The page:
"If the party of the second part shall in violation of this indenture and without the consent of the party of the first part and the Secretary of the Interior, assign this lease or underlet or otherwise dispose of the whole or any part of said leased premises or use the same for any purpose save that hereinbefore authorized and agreed upon, * * * then or in either event of such contingencies, this lease shall thereupon expire at the option and election of the party of the first part or his executors, administrators and assigns, with approval of the Secretary of the Interior without notice or demand from the said party of the first part."

¶3 In November, 1907, Stewart, the lessee, sublet this property to the defendant, Webber. February 22, 1908, Curtis, the Indian, sold this quarter section to the plaintiff, E. E. Blake. At that time the defendant, Henry Webber, was in possession of this 20 acres, and continued in possession until July 1, 1910, or till the expiration of the lease. In March, 1910, plaintiff, who then owned the quarter, commenced this action to recover rents for the period occupied subsequent to the date he purchased the farm, and he alleges:

"That the said defendant has so used and occupied said premises without previous arrangement or authority and without the consent of this plaintiff, and has neglected and refused to compensate this plaintiff for such use and occupancy, and still neglects and refuses to pay this plaintiff any rent or compensation for such use and occupancy. Plaintiff, further pleading, alleges that the reasonable rental value of said premises is the sum of $ 25 per month and that said defendant is now indebted to this plaintiff for the use and occupancy of said premises in the sum of $ 600."

¶4 The defendant answered by general denial; pleaded the lease contract of Stewart, and that the same was assigned to defendant by Stewart, and that Curtis, the Indian, and the Interior Department and the officers of the Indian Department, had recognized the rights of Stewart, and the defendant, to occupy the land; and further pleaded that Stewart and the defendant paid to the Indian, as lessor, all the moneys due on said lease. A trial was had, which resulted in judgment for the plaintiff in the sum of $ 240; and from that judgment the defendant appeals.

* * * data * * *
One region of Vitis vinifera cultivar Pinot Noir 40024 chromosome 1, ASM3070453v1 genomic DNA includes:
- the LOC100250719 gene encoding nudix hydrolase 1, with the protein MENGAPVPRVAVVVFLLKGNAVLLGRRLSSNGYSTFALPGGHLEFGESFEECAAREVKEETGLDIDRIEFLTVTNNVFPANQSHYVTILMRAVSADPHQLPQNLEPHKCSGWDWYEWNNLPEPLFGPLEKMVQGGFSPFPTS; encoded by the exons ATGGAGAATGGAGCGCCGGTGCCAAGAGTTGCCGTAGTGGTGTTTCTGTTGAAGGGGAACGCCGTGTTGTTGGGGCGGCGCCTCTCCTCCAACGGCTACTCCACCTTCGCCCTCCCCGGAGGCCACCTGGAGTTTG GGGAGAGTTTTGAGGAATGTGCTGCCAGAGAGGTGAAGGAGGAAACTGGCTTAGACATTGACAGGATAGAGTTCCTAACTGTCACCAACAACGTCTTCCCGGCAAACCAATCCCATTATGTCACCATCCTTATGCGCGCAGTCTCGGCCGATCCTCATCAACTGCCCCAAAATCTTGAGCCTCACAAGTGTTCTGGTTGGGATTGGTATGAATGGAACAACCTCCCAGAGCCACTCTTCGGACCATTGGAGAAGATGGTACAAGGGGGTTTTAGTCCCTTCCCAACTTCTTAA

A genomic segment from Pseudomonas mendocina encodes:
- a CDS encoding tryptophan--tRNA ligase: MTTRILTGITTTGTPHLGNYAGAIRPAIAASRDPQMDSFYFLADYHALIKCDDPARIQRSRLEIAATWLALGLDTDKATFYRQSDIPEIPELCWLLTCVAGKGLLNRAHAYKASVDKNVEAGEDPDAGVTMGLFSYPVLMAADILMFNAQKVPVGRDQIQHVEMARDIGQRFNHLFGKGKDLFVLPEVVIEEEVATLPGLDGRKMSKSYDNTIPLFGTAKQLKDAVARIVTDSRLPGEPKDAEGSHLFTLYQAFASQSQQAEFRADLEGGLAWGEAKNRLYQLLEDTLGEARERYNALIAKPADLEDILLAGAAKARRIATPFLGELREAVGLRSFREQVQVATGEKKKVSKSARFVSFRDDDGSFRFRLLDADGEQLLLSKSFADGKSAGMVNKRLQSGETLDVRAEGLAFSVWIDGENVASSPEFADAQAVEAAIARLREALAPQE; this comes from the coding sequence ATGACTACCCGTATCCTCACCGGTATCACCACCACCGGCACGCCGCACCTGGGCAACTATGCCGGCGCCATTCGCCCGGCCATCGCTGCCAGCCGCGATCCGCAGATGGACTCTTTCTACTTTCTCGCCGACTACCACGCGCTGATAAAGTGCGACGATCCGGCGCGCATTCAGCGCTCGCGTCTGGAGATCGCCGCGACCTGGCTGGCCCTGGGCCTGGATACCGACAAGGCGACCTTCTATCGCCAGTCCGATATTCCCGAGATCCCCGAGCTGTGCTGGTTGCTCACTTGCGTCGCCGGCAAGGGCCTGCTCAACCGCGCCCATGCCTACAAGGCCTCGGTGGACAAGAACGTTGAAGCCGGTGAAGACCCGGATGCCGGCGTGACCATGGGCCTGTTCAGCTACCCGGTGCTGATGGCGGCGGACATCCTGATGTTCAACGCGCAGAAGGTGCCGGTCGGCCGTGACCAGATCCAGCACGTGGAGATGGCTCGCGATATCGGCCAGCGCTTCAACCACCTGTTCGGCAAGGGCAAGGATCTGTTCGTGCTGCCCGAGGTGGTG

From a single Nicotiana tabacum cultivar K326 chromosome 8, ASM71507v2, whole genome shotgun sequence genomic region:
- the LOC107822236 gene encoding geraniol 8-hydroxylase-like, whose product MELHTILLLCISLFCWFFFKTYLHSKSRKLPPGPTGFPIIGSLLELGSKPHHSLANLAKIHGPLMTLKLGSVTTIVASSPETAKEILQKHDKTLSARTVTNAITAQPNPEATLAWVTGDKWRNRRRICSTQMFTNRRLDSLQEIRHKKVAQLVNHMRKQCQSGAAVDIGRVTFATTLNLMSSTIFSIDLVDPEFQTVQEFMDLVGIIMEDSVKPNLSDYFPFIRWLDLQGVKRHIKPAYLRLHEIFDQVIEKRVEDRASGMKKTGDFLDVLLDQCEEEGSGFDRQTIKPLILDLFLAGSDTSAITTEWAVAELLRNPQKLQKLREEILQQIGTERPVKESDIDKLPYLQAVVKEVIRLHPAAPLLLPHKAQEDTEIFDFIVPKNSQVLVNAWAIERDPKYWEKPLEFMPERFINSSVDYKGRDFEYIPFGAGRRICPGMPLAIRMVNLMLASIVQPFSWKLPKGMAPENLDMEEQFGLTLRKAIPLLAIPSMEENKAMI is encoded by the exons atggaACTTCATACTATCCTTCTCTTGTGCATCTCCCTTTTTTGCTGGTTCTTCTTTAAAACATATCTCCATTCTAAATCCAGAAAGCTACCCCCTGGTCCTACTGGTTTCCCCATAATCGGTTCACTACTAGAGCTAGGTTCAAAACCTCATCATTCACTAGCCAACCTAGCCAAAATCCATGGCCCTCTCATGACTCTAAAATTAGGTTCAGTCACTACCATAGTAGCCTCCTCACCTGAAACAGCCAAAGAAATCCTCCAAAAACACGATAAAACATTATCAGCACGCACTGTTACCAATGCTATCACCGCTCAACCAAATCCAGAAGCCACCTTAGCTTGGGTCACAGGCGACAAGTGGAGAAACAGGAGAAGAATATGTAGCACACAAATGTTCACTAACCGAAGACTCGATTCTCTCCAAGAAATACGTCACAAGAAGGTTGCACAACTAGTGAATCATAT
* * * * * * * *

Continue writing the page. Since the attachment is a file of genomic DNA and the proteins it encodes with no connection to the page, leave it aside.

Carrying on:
¶5 There are many errors assigned; but, under the view we take of the case, it will only be necessary to discuss one feature of the case.

¶6 The plaintiff brought the action on the theory that the defendant occupied the premises without previous arrangement or special contract, and was therefore liable for the reasonable rental value of the same, and relies upon section 3802, Revised Laws 1910, and Reeves & Co. v. Sheets, 16 Okla. 342, 82 P. 487, and cases therein cited. But neither the statute nor these cases are in point under the contract in the case at bar. Reeves & Co. v. Sheets, supra, construes a contract only in part similar to the contract in the case at bar. That portion of the contract in that case set out in the opinion, and construed, is the following:

"That he (Spurlock) will not at any time during the period for which said land and premises are herein leased, assign, lease, convey or transfer any of his or their estate, or term, or any part thereof in the same, or the appurtenances thereto, or sublet the same to any person or persons whomsoever, without the consent thereto of the party of the first part (the Indian) in writing being first obtained and the same approved by the Secretary of the Interior."